I have previously mention that sexism is present in the book. I get that for medieval societies this might be a way to express brutality even when I do not like it. I get that sometimes this sexism is necessary for the plot in order to construct a ruthless world. If it´s for the plots sake I am fine with it. However, in The Black Prism it does not make the plot better in any way and actually it does not make sense at all. In this universe women are allowed to join the military, it does not improve the quality of the story. I did not need that many boobs in the plot, and I didn’t need an independent strong woman losing her confidence because of the comment of some jerk that she does not care at all. I mean, at some point one of the characters thinks that he spends more time on his back than a whore.

I also said earlier that there are some contradictions with the plot that insult if not the intelligent of the reader, at least his or her memory. [SPOILER] How can it be that at the beginning no one knew Gavin/Dazen secret and at the end of the book almost everybody does? The people that seems to know, only know because it will make their relationship with the Prism somehow special. That will be completely fine it if wasn’t because it was bring out of nowhere [END OF THE SPOILER].

I like the magic system of this world. It´s really interesting with the whole colours thing. But in my opinion, it was kind of similar to the one in the Mist Born Trilogy so I was not that impressed by it.

Overall, I think this book deserves 3.5 stars because there are some things that are very interesting but, as you might have seen in this review, there are some stuff that I don’t like. I will continue with the series because there are some parts of the story that truly got my attention, the last sentence makes me want to pick up the next book right away. Nonetheless this is not a book for everyone, if you are not a fantasy-lover I don’t think you will enjoy.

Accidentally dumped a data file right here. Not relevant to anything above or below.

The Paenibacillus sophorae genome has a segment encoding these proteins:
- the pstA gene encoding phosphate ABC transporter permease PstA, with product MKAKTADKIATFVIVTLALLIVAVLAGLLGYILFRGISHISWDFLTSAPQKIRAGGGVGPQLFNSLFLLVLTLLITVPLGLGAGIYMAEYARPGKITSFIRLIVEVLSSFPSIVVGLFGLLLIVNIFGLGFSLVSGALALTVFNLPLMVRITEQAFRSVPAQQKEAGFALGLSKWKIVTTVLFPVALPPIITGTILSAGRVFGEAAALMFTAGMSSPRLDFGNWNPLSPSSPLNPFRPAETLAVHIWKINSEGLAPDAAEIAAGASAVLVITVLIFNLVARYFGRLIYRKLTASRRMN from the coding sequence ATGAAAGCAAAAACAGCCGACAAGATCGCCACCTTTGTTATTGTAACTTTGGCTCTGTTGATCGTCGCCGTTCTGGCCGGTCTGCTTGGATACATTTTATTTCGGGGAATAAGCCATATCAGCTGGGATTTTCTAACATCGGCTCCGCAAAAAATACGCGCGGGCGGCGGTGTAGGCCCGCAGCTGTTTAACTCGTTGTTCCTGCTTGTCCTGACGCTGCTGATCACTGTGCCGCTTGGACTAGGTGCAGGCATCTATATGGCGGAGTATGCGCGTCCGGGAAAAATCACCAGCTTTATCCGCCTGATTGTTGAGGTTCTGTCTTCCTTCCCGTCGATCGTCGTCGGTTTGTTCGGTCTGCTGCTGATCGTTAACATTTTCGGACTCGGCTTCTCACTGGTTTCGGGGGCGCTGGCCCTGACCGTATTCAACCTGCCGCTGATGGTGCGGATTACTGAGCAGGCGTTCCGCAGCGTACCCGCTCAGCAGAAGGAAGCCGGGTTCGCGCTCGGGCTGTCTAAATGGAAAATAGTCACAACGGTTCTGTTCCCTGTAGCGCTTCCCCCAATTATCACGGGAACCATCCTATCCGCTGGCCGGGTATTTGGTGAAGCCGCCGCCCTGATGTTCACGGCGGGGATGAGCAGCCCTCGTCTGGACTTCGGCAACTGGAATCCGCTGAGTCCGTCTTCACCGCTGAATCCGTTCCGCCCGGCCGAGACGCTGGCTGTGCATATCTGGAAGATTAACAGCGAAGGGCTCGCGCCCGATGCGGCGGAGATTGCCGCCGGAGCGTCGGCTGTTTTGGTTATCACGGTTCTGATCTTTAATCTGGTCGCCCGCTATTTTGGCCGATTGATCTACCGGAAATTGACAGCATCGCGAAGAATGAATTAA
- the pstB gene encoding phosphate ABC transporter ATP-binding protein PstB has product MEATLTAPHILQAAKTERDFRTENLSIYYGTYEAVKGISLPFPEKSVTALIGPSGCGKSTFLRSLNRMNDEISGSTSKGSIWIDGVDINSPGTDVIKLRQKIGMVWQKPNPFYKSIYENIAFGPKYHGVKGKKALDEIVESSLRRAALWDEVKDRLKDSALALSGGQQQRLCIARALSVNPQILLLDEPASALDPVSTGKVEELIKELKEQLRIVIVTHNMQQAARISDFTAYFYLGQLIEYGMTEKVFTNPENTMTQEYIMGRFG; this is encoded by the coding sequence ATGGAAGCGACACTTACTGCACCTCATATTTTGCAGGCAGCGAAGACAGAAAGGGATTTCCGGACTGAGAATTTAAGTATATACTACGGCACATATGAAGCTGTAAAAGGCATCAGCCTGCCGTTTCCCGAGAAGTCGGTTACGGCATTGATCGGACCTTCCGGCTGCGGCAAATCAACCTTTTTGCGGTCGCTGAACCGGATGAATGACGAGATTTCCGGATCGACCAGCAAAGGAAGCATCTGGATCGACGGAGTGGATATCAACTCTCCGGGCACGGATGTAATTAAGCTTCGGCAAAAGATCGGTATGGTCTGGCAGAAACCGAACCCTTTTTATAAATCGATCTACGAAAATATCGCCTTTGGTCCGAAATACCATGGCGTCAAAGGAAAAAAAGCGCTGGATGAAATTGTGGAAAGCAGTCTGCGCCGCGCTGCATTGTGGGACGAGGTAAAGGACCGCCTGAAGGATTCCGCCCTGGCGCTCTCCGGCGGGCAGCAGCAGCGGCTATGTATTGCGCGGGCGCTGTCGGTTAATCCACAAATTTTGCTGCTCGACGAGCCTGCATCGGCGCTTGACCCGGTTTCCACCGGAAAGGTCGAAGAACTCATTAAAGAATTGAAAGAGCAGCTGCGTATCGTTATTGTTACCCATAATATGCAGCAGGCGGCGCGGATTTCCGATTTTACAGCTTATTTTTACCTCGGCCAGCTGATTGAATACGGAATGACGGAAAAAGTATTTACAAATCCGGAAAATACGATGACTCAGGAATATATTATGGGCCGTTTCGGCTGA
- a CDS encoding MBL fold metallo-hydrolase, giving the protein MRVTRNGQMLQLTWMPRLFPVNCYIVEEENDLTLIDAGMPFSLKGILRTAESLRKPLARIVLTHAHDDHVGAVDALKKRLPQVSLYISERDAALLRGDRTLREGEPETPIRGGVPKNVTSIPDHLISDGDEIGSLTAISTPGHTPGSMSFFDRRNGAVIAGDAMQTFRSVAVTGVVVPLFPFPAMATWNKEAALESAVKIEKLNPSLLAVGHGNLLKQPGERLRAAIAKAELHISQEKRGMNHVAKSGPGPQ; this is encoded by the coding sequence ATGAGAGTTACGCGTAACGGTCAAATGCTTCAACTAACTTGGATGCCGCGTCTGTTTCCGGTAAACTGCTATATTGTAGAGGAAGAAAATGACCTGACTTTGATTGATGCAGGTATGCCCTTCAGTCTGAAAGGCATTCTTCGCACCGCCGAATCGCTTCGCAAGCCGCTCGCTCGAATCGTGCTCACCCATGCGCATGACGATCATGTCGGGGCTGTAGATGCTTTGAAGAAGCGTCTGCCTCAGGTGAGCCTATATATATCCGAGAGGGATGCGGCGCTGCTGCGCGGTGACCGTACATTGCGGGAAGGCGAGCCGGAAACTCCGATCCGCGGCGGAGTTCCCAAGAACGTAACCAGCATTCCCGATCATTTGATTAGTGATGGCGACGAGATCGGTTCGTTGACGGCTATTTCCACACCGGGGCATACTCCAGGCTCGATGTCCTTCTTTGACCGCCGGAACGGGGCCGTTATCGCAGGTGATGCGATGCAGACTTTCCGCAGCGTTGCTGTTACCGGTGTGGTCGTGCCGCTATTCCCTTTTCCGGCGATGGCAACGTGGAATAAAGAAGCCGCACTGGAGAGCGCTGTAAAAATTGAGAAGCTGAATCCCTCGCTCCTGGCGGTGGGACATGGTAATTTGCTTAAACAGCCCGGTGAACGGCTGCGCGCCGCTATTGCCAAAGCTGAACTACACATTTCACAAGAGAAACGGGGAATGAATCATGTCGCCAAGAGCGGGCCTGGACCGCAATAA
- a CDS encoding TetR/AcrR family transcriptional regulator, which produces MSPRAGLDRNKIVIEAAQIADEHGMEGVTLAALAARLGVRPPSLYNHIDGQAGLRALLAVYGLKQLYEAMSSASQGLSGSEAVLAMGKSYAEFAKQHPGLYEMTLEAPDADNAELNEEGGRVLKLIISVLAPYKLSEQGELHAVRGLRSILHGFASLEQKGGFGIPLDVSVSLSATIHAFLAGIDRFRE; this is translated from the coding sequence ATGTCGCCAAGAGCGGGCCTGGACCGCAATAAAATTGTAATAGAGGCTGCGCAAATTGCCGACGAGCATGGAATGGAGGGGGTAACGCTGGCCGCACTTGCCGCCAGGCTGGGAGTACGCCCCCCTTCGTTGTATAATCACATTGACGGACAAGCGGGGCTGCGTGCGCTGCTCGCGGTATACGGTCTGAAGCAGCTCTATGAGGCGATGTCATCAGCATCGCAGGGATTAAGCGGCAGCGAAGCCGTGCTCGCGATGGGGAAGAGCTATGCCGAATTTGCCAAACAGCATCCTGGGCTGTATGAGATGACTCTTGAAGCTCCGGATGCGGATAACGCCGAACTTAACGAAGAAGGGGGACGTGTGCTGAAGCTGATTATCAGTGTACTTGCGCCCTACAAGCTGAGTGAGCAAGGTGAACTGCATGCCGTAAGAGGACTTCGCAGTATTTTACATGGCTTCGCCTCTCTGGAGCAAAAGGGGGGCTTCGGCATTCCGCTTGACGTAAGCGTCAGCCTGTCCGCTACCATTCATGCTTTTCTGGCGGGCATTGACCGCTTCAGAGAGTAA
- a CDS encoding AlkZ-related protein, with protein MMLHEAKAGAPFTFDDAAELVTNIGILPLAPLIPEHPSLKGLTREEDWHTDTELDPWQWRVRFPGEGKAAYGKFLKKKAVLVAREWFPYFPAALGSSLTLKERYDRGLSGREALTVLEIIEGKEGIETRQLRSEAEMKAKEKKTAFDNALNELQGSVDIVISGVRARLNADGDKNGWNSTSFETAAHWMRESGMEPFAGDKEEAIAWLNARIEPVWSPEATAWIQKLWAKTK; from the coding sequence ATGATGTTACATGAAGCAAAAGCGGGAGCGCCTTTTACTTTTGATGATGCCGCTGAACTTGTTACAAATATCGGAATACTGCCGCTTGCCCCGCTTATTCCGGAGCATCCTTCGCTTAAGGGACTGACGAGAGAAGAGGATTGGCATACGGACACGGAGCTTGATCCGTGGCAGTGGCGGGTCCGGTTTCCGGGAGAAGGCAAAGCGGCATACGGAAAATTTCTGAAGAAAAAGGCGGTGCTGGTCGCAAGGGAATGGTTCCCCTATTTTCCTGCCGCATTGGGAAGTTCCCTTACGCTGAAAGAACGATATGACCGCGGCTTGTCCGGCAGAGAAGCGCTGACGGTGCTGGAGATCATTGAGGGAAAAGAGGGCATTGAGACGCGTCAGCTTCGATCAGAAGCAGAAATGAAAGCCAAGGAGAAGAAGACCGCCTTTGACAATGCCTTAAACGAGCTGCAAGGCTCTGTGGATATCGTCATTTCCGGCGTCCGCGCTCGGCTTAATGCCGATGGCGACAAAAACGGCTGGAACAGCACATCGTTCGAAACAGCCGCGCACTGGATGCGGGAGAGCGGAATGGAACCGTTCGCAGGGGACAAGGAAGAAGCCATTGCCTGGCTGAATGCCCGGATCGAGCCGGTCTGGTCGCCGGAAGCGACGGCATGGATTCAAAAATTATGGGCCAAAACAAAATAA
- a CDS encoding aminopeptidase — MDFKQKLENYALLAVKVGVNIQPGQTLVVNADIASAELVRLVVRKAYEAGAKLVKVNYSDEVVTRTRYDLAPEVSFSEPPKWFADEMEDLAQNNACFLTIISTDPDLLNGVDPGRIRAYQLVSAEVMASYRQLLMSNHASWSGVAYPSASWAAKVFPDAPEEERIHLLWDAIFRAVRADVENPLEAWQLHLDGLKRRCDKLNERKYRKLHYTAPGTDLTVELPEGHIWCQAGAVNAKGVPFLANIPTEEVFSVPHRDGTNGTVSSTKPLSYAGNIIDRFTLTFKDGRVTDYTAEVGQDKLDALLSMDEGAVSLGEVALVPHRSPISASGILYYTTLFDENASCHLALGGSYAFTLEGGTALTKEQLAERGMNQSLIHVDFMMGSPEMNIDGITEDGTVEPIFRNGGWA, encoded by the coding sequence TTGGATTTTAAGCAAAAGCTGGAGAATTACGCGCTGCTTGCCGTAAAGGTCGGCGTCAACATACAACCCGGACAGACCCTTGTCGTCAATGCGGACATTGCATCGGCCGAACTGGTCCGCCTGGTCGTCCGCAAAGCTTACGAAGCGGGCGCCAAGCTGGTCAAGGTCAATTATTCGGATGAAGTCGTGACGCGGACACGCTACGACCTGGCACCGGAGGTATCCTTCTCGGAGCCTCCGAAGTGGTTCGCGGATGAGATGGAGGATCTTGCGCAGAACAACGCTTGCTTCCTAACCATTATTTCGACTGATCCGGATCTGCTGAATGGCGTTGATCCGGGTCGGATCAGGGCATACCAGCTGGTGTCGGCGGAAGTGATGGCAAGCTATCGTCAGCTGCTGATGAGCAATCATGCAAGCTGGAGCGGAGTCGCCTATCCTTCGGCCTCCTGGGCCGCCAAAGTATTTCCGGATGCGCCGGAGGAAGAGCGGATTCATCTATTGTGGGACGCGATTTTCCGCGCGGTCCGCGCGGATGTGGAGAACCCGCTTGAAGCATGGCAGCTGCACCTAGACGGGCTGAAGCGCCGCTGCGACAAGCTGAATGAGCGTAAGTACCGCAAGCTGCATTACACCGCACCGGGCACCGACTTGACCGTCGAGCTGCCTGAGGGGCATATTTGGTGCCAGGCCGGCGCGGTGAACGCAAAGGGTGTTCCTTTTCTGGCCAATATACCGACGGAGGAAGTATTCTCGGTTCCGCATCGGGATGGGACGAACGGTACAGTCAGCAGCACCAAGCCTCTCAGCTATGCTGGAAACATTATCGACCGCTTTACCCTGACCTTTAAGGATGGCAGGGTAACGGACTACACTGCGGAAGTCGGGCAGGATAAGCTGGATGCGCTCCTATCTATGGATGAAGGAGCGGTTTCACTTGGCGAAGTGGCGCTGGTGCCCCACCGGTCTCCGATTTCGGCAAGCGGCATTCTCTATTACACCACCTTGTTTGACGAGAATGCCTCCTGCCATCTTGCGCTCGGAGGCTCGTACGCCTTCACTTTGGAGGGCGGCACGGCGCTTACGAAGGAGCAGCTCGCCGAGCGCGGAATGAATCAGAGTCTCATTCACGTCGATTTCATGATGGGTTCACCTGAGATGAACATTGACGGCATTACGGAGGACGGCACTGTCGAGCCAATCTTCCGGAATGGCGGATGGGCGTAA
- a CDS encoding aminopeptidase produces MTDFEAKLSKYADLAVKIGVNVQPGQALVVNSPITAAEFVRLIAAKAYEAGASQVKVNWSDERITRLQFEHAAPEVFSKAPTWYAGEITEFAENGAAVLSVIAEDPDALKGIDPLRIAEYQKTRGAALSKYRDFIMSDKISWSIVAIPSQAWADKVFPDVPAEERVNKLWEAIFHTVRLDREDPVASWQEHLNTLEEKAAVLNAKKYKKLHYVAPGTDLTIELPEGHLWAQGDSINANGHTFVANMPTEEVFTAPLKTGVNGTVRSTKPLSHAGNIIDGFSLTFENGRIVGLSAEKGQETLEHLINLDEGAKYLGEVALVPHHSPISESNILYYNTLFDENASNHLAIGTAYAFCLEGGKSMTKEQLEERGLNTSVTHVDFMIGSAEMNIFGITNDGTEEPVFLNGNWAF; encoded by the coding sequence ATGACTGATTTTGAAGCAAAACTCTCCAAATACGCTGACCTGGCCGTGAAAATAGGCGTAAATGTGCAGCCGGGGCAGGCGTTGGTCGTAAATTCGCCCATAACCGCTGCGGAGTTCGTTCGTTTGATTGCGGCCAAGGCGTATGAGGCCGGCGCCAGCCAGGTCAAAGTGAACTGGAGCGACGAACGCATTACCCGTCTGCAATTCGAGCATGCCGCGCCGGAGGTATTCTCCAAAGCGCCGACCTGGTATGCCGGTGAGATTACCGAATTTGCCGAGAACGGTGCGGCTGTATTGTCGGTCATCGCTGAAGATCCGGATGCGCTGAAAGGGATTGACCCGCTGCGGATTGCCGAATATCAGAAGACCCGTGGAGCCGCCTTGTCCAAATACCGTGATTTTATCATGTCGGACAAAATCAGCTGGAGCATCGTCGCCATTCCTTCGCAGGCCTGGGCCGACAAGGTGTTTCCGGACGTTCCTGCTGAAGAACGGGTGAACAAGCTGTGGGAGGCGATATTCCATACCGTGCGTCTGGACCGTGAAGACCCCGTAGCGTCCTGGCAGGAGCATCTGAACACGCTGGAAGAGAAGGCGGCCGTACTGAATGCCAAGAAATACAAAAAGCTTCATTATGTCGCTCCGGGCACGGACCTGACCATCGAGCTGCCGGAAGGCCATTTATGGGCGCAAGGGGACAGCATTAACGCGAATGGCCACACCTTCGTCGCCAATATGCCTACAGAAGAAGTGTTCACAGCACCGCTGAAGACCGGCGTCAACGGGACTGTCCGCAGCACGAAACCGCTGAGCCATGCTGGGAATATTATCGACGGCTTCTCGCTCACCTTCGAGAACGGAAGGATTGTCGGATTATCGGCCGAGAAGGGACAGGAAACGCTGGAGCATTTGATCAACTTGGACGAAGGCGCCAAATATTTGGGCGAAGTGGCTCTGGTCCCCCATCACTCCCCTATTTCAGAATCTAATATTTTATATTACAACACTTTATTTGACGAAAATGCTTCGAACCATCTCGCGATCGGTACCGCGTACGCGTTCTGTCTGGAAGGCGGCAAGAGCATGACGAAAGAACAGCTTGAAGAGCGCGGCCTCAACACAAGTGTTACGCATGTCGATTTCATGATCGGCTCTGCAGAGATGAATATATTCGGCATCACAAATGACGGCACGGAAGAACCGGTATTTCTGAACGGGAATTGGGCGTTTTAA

Have you already read The Black Prism? If not, are you looking forward to it?

See you all next Monday!


  1. Hola Marta^^

    Leí El prisma negro hace ya varios años, creo que justo cuando salió. Tengo un grato recuerdo y continué con el resto pero ahora está en standby porque no ha salido en castellano, como para leerme tanta palabreja rara en inglés jaja.
    Lo que dices del sexismo creo que para reflejar esa época medieval es "lo normal". Y los personajes poco a poco les pillas más cariño, a mí Kip no me va ni me viene pero con el tiempo... y van ganando en protagonismo, pero es sobre todo protagonizado por hombres.

    Un saludo!

    1. ¡Hola María!
      La verdad es que la historia en general me ha gustado y, de hecho tengo intención de seguir leyendo la serie.
      Lo que digo del sexismo no es tanto por el pensamiento de una historia tipo medieval sino, porque me parece que las expresiones del autor en algunas partes.

  2. Holaa
    Soy nueva por tu blog :D
    No conocia el libro pero me llama bastante =)
    Un besito

    1. ¡Hola Sandry!
      Lo primero bienvenida y, muchas gracias por quedarte.
      Sobre el libro, como he dicho en la reseña tiene sus más y sus menos, pero es lo suficientemente interesante como para que yo quiera seguir con la saga.
      ¡Nos leemos!